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I just had the pleasure of attending a live performance of Khatia Buniatishvili with the Royal Philharmonic Orchestra. The performance was good, but of the three pieces played, only one had piano, and she did not perform any solo work. The last similar show I saw, the pianist performed a couple of short solo pieces in between the big orchestral pieces. Further, although the seats were expensive, they were in row W (21?) and I felt as though I could barely hear the piano above the orchestra. I also wonder if you need to sit way closer to get a full aural experience.

I was looking forward to hearing her play for a couple of months. Maybe I will stick to piano recitals rather than symphonies, but there aren’t many of them in FL, at least not with well known pianists.

The set included:
Walton Portsmouth Point Overture
Liszt Piano Concerto No. 2 in A Major, S.125
Rachmaninoff Symphony 2


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It's a shame you couldn't hear her well.

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That must have been really disappointing for you Craig. I could imagine how I would feel. That live performance feeling can be special when it comes off, but when it doesn't it just leaves you flat.

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See here:
http://www.kahle.be/articles/Kahle95b.pdf
Note that acoustic level falls off by the inverse square law, so row W might not have been optimum. You did not mention which concert hall and this also might have been a factor.
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When a pianist plays a concerto they usually do not play any other solo works except for possibly a short encore. If you couldn't hear the soloist well she was playing too softly and/or the orchestra was playing too loudly.

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It’s always a disappointment when something you’re looking forward to doesn’t measure up. I will say, however, that in all my years of attending performances with the Philadelphia Orchestra, if a piano soloist is on the program, he or she only ever plays one main piece, usually a piano concerto, and the rest of the program is orchestral. Every once in a while you’ll get a short solo encore but never a programmed solo piece. After all, the evening was the orchestra with an invited soloist, not the soloist who hired the orchestra.

If I want to hear the soloist in a variety of pieces at once, I stick with piano recitals.

As for the acoustics, I don’t know why that disappointed. Maybe it was that it’s not their home venue and they just weren’t well prepared for how to use it. Or the venue’s piano was not up to snuff for a large orchestral performance.

Sorry to hear it didn’t go as expected, especially after waiting so long to go!

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I just looked her up on Facebook because your thread reminded me to see if she’s coming near me anytime soon. Anyway, she has a picture of her Florida concert and it sure looks like she basically played a gymnasium, not a concert hall. If that’s true, no wonder the acoustics were not up to snuff.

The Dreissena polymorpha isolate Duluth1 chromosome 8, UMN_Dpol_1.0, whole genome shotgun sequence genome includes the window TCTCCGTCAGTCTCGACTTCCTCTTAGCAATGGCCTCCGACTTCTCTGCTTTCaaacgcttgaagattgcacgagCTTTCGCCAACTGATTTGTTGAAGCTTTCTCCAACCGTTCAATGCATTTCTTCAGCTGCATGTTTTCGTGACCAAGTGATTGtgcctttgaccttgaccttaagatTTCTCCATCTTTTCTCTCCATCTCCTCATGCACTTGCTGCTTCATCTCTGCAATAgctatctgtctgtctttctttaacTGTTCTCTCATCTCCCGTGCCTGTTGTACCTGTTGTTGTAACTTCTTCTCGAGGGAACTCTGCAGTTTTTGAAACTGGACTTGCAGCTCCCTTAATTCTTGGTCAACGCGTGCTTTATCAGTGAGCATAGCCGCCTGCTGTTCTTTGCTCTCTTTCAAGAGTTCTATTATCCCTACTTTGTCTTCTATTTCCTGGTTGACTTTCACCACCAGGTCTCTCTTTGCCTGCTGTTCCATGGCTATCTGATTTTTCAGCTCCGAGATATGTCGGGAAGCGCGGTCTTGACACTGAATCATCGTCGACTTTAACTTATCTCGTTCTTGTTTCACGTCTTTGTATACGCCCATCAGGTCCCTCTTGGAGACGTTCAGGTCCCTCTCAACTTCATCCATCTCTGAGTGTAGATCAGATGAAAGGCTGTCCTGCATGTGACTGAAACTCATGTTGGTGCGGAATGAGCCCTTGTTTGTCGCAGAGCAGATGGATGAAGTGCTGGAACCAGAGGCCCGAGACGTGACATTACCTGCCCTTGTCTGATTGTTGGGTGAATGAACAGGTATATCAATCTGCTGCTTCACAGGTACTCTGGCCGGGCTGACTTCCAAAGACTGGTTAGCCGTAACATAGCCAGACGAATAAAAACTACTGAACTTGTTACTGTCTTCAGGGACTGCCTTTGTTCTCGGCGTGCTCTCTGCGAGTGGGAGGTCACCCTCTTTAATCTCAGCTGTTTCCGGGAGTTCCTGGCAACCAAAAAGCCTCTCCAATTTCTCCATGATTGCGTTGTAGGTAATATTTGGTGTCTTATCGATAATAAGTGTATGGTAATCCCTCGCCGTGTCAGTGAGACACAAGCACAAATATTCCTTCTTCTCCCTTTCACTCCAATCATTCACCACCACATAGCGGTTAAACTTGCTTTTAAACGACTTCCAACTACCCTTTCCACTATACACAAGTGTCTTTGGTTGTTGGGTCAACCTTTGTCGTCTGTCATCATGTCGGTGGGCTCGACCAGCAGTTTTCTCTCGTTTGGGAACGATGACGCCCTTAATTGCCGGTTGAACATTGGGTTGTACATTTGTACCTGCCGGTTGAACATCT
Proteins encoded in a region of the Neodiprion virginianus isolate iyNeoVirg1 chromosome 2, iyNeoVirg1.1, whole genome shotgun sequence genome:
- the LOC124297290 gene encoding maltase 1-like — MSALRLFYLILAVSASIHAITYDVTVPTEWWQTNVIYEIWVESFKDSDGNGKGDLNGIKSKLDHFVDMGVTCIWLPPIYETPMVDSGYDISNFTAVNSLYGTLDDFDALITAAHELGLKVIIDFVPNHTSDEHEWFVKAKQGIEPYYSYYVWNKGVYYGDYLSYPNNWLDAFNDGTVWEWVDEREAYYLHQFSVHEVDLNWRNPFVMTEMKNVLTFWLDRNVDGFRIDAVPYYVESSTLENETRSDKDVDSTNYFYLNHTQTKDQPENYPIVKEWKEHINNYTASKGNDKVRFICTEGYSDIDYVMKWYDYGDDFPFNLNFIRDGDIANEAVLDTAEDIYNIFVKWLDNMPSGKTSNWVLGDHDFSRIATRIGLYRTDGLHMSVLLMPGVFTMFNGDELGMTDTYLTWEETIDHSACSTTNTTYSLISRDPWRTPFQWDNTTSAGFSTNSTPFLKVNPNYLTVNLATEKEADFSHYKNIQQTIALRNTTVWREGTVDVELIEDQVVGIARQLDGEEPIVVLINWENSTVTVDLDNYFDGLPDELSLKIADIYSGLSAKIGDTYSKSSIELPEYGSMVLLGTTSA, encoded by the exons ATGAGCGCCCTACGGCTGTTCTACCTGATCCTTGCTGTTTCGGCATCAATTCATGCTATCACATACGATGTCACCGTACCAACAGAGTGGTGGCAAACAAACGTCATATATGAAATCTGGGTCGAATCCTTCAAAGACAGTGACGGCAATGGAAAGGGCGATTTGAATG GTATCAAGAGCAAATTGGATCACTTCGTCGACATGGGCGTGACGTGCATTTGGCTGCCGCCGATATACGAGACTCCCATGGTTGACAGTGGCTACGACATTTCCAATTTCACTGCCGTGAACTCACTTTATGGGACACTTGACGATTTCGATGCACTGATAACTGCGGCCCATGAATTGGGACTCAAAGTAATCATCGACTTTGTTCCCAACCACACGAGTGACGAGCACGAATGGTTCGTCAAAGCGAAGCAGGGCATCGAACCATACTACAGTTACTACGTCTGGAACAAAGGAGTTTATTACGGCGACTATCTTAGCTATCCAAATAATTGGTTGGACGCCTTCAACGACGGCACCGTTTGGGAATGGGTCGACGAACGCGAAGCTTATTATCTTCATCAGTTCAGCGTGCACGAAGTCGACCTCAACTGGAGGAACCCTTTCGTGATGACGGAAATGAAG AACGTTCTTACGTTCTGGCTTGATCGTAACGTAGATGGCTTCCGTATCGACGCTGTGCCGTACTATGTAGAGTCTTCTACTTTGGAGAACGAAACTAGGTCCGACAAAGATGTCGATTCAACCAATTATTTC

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No, no, it was a real concert hall. Beautiful venue, actually - it was at The Kravis Center, , specifically Dreyfoos Hall. .

Here is an interesting find on The Tech Specs of the hall.

The sound quality was good, but I wouldn't say it was totally immersive. I wonder if Beemer's point about the inverse square law was spot on.....it would have been better to have been a little closer.

Here are a couple of nice photos.

[Linked Image]

[Linked Image]


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Originally Posted by pianoloverus
When a pianist plays a concerto they usually do not play any other solo works except for possibly a short encore. If you couldn't hear the soloist well she was playing too softly and/or the orchestra was playing too loudly.

I'll admit it is possible that it was perfectly well balanced from the standpoint of the concerto, but it is possible it was disappointing only to me as I came specifically to see the pianist.


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Originally Posted by TwoSnowflakes
........After all, the evening was the orchestra with an invited soloist, not the soloist who hired the orchestra.

If I want to hear the soloist in a variety of pieces at once, I stick with piano recitals........

I think that's the bottom line. My expectations were not in accordance with reality!


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When I saw Yuja last year with the LA Philharmonic, she only played for half the time. The focus was on the orchestra, but Yuja came back out for a small encore before the second half of the show began. But this format was expected.

I'll see her again next month and this time it will be a solo performance. Should be exciting!

https://www.laphil.com/events/performances/717/2020-02-18/yuja-wang?